That’s why GOP leaders are weighing reconciliation, which allows for passage on a simple majority vote. In theory, the plan would allow Republicans to strip about $390 million worth of mandatory spending for Planned Parenthood through Medicaid reimbursements.
Many Republicans, including Sen. Dean Heller of Nevada and Rep. Jim Jordan, the Freedom Caucus chairman, are cool to the idea because they hoped to use the fast-track method to repeal Obamacare at some point and there are questions about whether it could be deployed for both purposes.
“We had promised our constituents we would use reconciliation to repeal Obamacare,” Heller said.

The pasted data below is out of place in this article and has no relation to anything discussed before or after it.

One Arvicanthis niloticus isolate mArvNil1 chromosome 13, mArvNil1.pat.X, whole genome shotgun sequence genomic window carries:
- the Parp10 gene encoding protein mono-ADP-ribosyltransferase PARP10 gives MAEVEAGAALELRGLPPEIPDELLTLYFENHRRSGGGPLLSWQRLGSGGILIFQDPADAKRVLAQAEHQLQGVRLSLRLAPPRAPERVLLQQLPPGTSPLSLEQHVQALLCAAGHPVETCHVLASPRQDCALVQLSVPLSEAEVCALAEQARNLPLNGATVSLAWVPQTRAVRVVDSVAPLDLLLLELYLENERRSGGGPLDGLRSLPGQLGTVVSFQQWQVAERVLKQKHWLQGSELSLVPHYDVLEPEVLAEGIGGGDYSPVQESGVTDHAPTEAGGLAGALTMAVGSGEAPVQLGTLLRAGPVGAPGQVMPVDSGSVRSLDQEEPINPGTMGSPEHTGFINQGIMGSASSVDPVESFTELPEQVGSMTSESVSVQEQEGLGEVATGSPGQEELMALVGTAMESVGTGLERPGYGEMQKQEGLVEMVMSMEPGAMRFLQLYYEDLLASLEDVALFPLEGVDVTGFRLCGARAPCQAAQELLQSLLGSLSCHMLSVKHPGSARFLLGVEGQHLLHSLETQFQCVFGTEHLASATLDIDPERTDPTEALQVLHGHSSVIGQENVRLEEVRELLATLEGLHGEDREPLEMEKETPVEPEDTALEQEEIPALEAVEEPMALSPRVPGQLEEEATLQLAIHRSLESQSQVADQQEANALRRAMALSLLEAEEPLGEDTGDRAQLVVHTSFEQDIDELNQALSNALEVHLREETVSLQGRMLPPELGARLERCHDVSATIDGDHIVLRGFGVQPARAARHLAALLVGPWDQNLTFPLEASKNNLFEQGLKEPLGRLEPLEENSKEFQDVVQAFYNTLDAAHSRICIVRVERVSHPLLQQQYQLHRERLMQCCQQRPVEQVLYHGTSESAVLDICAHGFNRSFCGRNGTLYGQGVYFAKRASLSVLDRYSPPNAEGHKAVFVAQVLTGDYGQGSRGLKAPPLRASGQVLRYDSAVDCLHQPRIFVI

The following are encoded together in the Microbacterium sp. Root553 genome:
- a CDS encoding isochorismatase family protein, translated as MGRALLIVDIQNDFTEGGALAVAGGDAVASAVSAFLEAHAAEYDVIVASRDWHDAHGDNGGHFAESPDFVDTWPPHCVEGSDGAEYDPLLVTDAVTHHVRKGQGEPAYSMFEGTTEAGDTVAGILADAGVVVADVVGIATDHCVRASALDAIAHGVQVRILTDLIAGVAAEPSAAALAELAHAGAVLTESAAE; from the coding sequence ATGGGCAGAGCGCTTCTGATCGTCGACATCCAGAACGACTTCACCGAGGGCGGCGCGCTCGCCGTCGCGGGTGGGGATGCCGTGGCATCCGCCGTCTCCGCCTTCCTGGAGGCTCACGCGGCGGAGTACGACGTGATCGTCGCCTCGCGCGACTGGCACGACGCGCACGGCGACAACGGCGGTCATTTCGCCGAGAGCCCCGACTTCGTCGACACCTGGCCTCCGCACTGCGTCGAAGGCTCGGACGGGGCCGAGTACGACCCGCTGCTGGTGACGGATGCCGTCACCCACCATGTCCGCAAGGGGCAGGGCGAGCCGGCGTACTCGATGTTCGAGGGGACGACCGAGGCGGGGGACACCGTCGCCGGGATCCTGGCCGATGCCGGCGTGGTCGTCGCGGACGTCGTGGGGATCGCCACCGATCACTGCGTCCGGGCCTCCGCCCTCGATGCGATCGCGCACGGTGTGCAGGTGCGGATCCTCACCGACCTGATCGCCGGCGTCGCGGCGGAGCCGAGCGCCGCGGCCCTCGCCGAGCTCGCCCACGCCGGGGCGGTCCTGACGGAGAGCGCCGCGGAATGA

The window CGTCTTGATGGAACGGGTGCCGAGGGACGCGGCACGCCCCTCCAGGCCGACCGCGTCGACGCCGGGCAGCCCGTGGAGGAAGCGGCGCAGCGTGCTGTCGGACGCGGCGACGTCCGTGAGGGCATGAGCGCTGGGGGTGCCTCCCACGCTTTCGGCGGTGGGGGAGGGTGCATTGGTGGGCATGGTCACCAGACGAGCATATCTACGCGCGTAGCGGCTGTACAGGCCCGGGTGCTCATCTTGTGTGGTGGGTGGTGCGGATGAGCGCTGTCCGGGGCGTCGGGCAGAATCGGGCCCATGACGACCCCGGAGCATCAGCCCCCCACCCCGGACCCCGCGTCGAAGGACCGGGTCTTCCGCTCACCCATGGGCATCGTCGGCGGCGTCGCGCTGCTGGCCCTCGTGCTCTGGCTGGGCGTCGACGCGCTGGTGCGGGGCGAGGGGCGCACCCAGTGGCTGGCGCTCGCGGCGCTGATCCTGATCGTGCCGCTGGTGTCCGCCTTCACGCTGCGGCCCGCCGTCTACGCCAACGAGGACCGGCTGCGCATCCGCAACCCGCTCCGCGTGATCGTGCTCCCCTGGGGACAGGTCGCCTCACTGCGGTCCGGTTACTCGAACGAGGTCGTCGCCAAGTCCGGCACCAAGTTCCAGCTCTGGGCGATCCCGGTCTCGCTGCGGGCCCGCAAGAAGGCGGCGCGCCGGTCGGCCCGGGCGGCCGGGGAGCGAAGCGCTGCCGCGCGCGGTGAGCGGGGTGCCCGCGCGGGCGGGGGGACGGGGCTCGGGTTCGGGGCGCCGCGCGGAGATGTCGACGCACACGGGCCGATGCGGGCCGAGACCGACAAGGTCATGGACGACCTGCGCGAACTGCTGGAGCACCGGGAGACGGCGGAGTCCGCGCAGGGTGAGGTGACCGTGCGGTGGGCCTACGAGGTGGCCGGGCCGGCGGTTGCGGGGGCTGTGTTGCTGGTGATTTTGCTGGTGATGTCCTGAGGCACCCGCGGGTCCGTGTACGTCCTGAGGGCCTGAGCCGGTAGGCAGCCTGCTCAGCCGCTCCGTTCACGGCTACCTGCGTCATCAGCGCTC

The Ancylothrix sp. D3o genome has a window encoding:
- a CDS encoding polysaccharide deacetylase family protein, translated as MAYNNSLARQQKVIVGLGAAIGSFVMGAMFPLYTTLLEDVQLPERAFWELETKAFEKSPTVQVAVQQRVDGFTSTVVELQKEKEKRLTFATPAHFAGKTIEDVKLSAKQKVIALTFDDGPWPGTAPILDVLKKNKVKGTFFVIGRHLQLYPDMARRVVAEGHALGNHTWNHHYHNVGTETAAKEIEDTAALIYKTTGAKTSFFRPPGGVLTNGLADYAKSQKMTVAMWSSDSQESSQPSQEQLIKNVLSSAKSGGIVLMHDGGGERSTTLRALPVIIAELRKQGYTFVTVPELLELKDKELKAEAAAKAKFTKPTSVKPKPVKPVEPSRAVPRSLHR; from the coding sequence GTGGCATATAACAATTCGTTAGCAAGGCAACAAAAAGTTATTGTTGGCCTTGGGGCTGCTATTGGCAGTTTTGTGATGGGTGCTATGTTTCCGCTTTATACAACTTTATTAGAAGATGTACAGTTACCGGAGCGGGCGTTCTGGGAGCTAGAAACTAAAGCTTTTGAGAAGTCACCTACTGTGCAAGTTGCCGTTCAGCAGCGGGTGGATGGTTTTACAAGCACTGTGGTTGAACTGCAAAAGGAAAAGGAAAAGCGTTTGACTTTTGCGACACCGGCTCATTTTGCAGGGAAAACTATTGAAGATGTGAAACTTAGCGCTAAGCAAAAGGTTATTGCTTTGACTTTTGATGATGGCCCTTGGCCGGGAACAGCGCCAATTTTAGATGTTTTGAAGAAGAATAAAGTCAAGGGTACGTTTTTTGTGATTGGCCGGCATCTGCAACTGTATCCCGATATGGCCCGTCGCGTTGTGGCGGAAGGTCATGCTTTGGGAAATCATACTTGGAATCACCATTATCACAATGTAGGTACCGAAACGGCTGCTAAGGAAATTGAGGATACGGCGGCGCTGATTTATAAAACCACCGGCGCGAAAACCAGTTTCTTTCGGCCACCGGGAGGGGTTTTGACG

“That’s why I voted for the budget in the first place,” echoed Jordan, noting that using reconciliation in this instance still wouldn’t solve the problem of conservatives being philosophically opposed to voting for a budget bill that funds Planned Parenthood. “Are you going to let money continue to go to an organization that did what they did? That’s the fundamental question. I don’t see how reconciliation changes that fact.”
Some wonder whether it’s even feasible to use reconciliation because of budget rules that require its prime target to be deficit reduction, not social policy issues. Although a repeal of Planned Parenthood funding would save a small amount of money, the Senate parliamentarian could rule the savings to be a mere side effect rather than an actual money-saver, blocking the plan entirely.